The Touraine is riddled with underground passages. The limestone is quarried out for building, and many houses are built literally with the contents of their cellars. That is to say, the stone is excavated on site and the remaining cavity becomes the cellar. Or if the stone was being taken from the side of a cliff, a troglodyte dwelling, where a house façade one room deep might be tacked on to the front of the galleries, which became bedrooms and storage rooms.
Some underground passage systems were constructed for a somewhat more uncomfortable reason though. In many places there is also a network of much narrower tunnels, and where the quality of the stone for building is not the criteria for digging. The past residents of the Touraine have been subjected to many violent intrusions to their daily lives - feudal disputes, the rivalry between the English and French kings, the Wars of Religion.
Looking in to a side chamber off the main tunnel
at La Celle Guenand.
If you lived in a medieval town, you were protected by big strong walls with watchtowers and ditches, controlled by drawbridges, portcullis and postgates. Only a prolonged siege and sustained attack could deliver you into the hands of the enemy. If you lived in the countryside though, you couldn't defend your humble home, and had to resort to hiding in the woods or caves. Over time, many families or small communities dug tunnels specifically designed to protect people in times of trouble.
No one really knows when these tunnel systems first appeared, but they are mentioned in Roman accounts and it is possible they began in the Iron Age and were certainly used all through the Middle Ages and the Renaissance. During the Revolution they came into use again, becoming cachette du prêtre
and sheltering refactory priests who refused to give up their religion.
In modern times, I suppose the nearest equivalents are the trenches of the 1914-18 war or the bomb shelters of the Second World War.
The entrances are almost always difficult to find. It can be either a vertical shaft which you descend by hand / foot holds in the rock, or by a very narrow sloping gallery. The entrance itself was hidden under flat rocks and brush. The underground galleries have sudden right angle corners in order to make them easy to defend. You find deep slots which held the ends of great beams that could be inserted as barriers and almost always one or two 'cat flaps'. These were about 40cm in diameter, designed to entice an assaillant to stick his head through, only to find that he couldn't go any further and was stuck in a very dangerously undefended position.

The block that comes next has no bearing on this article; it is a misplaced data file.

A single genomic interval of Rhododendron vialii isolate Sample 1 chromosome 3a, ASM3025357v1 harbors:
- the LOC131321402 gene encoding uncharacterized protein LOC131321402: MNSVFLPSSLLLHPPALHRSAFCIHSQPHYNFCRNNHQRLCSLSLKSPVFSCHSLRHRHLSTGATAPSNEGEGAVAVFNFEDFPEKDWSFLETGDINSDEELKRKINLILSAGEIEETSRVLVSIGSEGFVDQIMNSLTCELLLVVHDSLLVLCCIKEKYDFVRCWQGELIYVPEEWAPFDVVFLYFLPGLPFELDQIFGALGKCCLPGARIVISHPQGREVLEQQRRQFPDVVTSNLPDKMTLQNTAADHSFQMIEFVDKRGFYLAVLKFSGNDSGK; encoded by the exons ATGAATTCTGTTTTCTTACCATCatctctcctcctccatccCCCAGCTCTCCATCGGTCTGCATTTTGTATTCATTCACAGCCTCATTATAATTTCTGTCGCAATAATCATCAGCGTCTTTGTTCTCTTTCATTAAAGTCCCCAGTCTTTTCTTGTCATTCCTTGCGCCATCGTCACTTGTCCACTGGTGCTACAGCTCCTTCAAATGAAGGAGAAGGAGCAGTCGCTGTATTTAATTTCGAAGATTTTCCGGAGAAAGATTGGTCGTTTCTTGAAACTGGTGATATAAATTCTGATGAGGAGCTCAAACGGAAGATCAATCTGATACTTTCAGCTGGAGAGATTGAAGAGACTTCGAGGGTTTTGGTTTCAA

A side chamber in the Celle Guenand system - I don't
think even a short medieval Frenchman would
have been able to stand up in here.
The most sophisticated tunnels had niches de vedettes
(openings in the walls allowing the beseiged to disappear sideways) and arrow slots in the walls which divided off 'rooms' from the main access. Through them you could watch the passageway and even pick off enemies who got too close.
The rooms were generally modest in size, about 4m x 5m, supported by massive pillars and aerated by 'ducts' through the 'vaulted' roof. There would also be benches out of rock, niches for oil lamps and storage pits for provisions. If you visit one you will be struck by the atmosphere of close humidity and shadow which pervades. They must have been horrible places to spend any time, but better than being slaughtered, raped or tortured on the surface.
Each family would have a place which they had prepared. As soon as the lookouts raised the alarm, church bells rang out to let the surrounding populace know they must come in from the fields and woods, and pack enough supplies for living underground for about 8-10 days. After that the danger should have passed, and everyone would go back to their cottages. If they were lucky, the marauding knights would not have pillaged all their remaining supplies, leaving them able to subsist for the rest of the year.These galleries were not totally impregnable though and there are a number of stories of 'total war' when women and children were deliberately asphixiated by smoke directed down the tunnels.
Except for a very few examples, furniture, weapons or utensils have not been found in these subterranean refuges. It is assumed they were kept in readiness as boltholes, but that no one was well off enough to leave weapons or household goods 'just in case', and after each use they were given a thorough clean out, ready for the next time.
It's not easy to estimate how many there were in the Touraine – many are now buried, destroyed, too well disguised or never recorded and therefore unknown now. One of the best preserved and most interesting is at la Celle Guenand
, and includes three storage pits. A few, such as the one at La Roche-Clermault, have graffiti, with drawings or dates (although these have been badly damaged by exposure to the air after the tunnel was opened up). The one at Pont-de-Ruan still has it's chatière
('cat-flap'). There are others at Saint-Epain, Villaines, Cheillé and La Tour-Saint-Gelin.